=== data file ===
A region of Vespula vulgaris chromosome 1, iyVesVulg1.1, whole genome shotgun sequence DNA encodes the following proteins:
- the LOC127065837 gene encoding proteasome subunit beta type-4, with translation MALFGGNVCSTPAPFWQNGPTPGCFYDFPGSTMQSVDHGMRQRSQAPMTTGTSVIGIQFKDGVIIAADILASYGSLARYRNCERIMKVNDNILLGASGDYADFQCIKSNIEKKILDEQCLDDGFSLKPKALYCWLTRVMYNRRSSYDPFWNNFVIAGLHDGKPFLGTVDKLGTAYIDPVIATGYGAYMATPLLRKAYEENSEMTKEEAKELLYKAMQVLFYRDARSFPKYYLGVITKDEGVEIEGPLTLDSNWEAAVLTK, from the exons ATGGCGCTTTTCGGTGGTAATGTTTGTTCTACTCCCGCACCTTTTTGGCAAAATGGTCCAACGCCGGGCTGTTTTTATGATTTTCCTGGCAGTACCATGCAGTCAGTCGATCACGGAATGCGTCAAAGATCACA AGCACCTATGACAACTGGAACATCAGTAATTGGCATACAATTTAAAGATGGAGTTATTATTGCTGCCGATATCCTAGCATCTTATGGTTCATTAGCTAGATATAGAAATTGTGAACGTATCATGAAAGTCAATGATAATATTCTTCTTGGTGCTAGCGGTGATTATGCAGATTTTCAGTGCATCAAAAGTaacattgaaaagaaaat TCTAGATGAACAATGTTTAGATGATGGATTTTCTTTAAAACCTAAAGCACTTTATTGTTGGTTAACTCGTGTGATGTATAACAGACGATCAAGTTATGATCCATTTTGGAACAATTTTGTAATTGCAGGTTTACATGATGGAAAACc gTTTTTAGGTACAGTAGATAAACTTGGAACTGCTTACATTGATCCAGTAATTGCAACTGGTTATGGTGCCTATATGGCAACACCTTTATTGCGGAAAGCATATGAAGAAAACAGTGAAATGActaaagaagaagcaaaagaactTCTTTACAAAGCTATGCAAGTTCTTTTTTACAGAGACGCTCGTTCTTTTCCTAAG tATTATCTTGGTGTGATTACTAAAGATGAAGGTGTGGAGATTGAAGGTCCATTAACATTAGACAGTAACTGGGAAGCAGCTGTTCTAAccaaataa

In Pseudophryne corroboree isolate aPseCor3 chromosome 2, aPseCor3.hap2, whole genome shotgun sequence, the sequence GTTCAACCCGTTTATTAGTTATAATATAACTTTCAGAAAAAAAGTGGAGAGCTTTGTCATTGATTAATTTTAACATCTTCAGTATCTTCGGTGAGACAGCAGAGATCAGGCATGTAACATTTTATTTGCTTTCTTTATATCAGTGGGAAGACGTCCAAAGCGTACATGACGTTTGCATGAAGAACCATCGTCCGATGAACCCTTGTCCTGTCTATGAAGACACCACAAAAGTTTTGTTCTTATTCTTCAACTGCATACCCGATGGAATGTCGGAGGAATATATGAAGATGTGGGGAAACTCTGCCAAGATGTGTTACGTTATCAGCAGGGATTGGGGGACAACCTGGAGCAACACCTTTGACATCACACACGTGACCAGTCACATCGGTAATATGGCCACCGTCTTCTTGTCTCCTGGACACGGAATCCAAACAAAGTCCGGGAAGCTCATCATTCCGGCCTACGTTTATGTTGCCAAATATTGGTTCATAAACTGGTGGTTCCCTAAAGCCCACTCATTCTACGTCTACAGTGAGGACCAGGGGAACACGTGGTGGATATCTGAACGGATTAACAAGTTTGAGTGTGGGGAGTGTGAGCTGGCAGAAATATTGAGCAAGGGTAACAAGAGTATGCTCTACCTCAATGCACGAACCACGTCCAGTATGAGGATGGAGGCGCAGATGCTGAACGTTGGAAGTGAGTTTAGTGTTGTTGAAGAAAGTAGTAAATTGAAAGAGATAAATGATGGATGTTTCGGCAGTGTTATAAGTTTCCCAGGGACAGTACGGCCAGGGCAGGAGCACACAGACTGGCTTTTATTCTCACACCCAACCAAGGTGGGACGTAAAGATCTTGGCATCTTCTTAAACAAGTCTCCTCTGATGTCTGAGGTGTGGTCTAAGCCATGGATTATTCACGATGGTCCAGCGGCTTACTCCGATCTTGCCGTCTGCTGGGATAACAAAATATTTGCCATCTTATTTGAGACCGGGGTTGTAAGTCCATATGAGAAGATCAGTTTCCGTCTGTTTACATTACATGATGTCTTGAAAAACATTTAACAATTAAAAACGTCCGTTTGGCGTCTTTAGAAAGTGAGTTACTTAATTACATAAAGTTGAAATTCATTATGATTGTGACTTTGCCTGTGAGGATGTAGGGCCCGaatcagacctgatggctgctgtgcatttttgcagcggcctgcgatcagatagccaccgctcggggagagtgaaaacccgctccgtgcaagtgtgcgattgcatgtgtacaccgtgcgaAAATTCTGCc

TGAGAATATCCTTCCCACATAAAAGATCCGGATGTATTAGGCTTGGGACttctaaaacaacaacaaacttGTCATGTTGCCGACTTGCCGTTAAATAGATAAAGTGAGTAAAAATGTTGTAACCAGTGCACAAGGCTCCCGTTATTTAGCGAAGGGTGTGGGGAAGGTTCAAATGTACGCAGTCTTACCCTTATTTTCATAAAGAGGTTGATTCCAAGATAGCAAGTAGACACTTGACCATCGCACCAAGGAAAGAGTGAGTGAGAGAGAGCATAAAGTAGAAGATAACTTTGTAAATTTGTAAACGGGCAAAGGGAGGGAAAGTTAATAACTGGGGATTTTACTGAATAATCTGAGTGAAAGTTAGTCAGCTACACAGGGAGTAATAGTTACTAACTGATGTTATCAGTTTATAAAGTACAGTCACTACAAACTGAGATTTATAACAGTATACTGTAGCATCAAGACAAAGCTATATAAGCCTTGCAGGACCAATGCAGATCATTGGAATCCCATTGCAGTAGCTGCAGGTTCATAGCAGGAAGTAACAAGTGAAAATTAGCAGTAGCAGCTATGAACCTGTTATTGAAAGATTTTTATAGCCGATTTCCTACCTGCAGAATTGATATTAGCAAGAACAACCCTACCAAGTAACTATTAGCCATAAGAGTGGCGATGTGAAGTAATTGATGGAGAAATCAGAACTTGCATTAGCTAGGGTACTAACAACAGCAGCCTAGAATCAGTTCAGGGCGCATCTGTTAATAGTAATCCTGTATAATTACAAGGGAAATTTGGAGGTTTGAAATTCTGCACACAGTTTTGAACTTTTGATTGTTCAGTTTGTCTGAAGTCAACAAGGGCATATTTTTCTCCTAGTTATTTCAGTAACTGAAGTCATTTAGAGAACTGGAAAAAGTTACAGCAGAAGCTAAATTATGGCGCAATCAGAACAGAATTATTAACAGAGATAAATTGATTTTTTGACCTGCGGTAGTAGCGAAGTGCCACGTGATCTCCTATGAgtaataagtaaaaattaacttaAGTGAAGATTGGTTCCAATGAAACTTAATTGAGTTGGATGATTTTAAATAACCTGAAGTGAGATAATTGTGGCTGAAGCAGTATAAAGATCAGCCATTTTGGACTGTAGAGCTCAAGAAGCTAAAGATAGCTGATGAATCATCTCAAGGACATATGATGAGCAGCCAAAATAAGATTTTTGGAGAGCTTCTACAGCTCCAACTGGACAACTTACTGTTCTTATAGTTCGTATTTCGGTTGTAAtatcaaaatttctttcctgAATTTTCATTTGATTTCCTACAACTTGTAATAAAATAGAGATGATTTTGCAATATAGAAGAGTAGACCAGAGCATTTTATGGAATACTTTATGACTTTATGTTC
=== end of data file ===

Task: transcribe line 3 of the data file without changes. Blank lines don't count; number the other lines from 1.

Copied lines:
In Pseudophryne corroboree isolate aPseCor3 chromosome 2, aPseCor3.hap2, whole genome shotgun sequence, the sequence GTTCAACCCGTTTATTAGTTATAATATAACTTTCAGAAAAAAAGTGGAGAGCTTTGTCATTGATTAATTTTAACATCTTCAGTATCTTCGGTGAGACAGCAGAGATCAGGCATGTAACATTTTATTTGCTTTCTTTATATCAGTGGGAAGACGTCCAAAGCGTACATGACGTTTGCATGAAGAACCATCGTCCGATGAACCCTTGTCCTGTCTATGAAGACACCACAAAAGTTTTGTTCTTATTCTTCAACTGCATACCCGATGGAATGTCGGAGGAATATATGAAGATGTGGGGAAACTCTGCCAAGATGTGTTACGTTATCAGCAGGGATTGGGGGACAACCTGGAGCAACACCTTTGACATCACACACGTGACCAGTCACATCGGTAATATGGCCACCGTCTTCTTGTCTCCTGGACACGGAATCCAAACAAAGTCCGGGAAGCTCATCATTCCGGCCTACGTTTATGTTGCCAAATATTGGTTCATAAACTGGTGGTTCCCTAAAGCCCACTCATTCTACGTCTACAGTGAGGACCAGGGGAACACGTGGTGGATATCTGAACGGATTAACAAGTTTGAGTGTGGGGAGTGTGAGCTGGCAGAAATATTGAGCAAGGGTAACAAGAGTATGCTCTACCTCAATGCACGAACCACGTCCAGTATGAGGATGGAGGCGCAGATGCTGAACGTTGGAAGTGAGTTTAGTGTTGTTGAAGAAAGTAGTAAATTGAAAGAGATAAATGATGGATGTTTCGGCAGTGTTATAAGTTTCCCAGGGACAGTACGGCCAGGGCAGGAGCACACAGACTGGCTTTTATTCTCACACCCAACCAAGGTGGGACGTAAAGATCTTGGCATCTTCTTAAACAAGTCTCCTCTGATGTCTGAGGTGTGGTCTAAGCCATGGATTATTCACGATGGTCCAGCGGCTTACTCCGATCTTGCCGTCTGCTGGGATAACAAAATATTTGCCATCTTATTTGAGACCGGGGTTGTAAGTCCATATGAGAAGATCAGTTTCCGTCTGTTTACATTACATGATGTCTTGAAAAACATTTAACAATTAAAAACGTCCGTTTGGCGTCTTTAGAAAGTGAGTTACTTAATTACATAAAGTTGAAATTCATTATGATTGTGACTTTGCCTGTGAGGATGTAGGGCCCGaatcagacctgatggctgctgtgcatttttgcagcggcctgcgatcagatagccaccgctcggggagagtgaaaacccgctccgtgcaagtgtgcgattgcatgtgtacaccgtgcgaAAATTCTGCc